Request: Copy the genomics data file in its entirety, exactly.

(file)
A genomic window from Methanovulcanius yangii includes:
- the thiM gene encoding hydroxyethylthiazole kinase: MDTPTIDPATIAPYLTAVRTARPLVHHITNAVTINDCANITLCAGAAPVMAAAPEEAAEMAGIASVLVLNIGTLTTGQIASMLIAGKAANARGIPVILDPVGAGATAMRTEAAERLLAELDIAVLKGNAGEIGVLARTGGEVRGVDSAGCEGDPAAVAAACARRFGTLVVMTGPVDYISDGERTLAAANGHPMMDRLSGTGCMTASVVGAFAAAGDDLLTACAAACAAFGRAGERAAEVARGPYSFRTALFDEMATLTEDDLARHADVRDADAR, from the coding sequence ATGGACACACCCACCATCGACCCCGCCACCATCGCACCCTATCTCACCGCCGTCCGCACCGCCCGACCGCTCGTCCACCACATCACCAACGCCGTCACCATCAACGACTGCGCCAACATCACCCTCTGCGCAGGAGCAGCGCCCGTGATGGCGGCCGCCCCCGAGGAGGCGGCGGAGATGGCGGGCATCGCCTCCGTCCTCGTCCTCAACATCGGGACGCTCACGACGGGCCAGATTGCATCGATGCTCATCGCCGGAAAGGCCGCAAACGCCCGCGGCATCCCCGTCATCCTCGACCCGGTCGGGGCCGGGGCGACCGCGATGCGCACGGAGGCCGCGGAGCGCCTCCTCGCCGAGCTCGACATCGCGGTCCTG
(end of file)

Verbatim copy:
A genomic window from Methanovulcanius yangii includes:
- the thiM gene encoding hydroxyethylthiazole kinase: MDTPTIDPATIAPYLTAVRTARPLVHHITNAVTINDCANITLCAGAAPVMAAAPEEAAEMAGIASVLVLNIGTLTTGQIASMLIAGKAANARGIPVILDPVGAGATAMRTEAAERLLAELDIAVLKGNAGEIGVLARTGGEVRGVDSAGCEGDPAAVAAACARRFGTLVVMTGPVDYISDGERTLAAANGHPMMDRLSGTGCMTASVVGAFAAAGDDLLTACAAACAAFGRAGERAAEVARGPYSFRTALFDEMATLTEDDLARHADVRDADAR, from the coding sequence ATGGACACACCCACCATCGACCCCGCCACCATCGCACCCTATCTCACCGCCGTCCGCACCGCCCGACCGCTCGTCCACCACATCACCAACGCCGTCACCATCAACGACTGCGCCAACATCACCCTCTGCGCAGGAGCAGCGCCCGTGATGGCGGCCGCCCCCGAGGAGGCGGCGGAGATGGCGGGCATCGCCTCCGTCCTCGTCCTCAACATCGGGACGCTCACGACGGGCCAGATTGCATCGATGCTCATCGCCGGAAAGGCCGCAAACGCCCGCGGCATCCCCGTCATCCTCGACCCGGTCGGGGCCGGGGCGACCGCGATGCGCACGGAGGCCGCGGAGCGCCTCCTCGCCGAGCTCGACATCGCGGTCCTG